The case of one Sunnyvale, Calif., neighbor’s redwood trees versus another neighbor’s solar panels and hot tub ended up in court and is still not settled, according to a story in the New York Times.
The story is long and convoluted, with eight redwood trees in question. When were they planted? How tall were they when the neighbor installed his solar panels? How many trees were planted after he installed the panels?
A judge ruled, according the article, that “trees Nos. 4, 5 and 6, which cast little shade when the solar panels were installed, were now collectively blocking more than 10 percent of the panels over the hot tub. Trees Nos. 1, 2 and 3 shaded the area when the panels were installed, so they were exempt, and Trees Nos. 7 and 8 did not violate the law.”
Does the solar guy have a right to get sun on his property? Do any of us have a right to get sun on our properties? If we want and need sun, do we have to move if a neighbor decides to plant 30- or 40- or 60-foot trees, or even taller ones that block the sun?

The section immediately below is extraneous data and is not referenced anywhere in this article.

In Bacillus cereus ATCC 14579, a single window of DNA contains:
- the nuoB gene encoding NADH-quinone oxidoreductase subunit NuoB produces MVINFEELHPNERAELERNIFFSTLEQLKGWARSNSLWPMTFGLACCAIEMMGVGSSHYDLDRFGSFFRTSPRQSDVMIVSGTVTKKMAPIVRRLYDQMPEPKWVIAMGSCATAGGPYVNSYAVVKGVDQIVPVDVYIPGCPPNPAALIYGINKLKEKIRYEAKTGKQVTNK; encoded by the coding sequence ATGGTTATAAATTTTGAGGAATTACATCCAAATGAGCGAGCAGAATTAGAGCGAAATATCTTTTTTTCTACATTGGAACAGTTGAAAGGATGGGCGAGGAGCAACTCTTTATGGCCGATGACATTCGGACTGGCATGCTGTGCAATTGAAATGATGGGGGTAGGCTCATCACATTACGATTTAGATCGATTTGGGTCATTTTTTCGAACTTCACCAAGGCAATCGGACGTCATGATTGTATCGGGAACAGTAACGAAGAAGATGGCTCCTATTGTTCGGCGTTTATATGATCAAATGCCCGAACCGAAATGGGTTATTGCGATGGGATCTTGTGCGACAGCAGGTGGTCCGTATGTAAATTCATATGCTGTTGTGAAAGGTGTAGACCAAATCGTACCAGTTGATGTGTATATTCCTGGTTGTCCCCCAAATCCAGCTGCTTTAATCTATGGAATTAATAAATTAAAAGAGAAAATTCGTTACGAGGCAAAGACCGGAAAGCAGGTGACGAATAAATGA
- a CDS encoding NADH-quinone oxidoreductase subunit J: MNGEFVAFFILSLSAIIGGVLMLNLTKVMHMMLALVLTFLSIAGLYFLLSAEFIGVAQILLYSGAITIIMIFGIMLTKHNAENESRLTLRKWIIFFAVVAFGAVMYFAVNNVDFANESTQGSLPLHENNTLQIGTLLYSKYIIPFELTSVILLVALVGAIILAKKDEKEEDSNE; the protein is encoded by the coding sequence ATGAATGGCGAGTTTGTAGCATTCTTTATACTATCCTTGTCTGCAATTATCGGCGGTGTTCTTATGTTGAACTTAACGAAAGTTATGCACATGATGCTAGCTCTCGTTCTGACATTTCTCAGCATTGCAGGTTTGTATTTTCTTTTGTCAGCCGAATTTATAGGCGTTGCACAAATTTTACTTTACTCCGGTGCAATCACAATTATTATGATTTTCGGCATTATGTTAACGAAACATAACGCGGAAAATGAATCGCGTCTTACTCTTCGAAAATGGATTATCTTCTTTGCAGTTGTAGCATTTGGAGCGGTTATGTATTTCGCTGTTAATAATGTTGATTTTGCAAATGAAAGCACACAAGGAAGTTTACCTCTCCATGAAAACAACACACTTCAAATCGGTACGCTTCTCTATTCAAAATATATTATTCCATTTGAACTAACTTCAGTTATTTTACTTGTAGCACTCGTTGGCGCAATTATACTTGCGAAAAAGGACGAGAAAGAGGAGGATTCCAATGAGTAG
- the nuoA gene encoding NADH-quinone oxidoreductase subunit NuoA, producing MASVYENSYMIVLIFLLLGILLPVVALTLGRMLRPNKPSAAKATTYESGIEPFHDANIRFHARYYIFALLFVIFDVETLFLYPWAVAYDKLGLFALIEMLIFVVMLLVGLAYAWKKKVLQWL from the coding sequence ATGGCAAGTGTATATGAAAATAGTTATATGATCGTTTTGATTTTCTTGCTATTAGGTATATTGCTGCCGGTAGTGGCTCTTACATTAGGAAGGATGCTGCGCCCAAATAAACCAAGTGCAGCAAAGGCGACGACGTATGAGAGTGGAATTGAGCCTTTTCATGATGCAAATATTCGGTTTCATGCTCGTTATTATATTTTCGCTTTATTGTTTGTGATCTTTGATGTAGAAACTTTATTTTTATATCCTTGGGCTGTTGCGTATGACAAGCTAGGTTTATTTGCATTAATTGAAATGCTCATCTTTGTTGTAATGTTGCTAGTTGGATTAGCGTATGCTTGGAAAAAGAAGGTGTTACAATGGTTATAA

This case is waiting resolution until the winter solstice in December so a judge can see if tree No. 6, which was trimmed in a really bizarre way, will allow enough sun to satisfy the Solar Shade Act of 1978.
The case is being watched by solar power advocates, private property advocates and those in the legal profession.
Meanwhile, Joe Simitian, a Democratic state senator from Palo Alto, introduced a bill that determines when trees can grow amid solar panels, for instance if they are planted ahead of time. But if the trees are planted after the solar panels are installed and create shade problems, they have to go.
(Note to homeowners on either side of the fence: Whoever gets their trees planted or solar panels installed first will be the winner.)
This issue needs strict guidelines in light of California’s Million Solar Roofs Program.
As the article quoted Simitian: “I’m trying to avoid a million neighborhood arguments.”
(Photo: New York Times)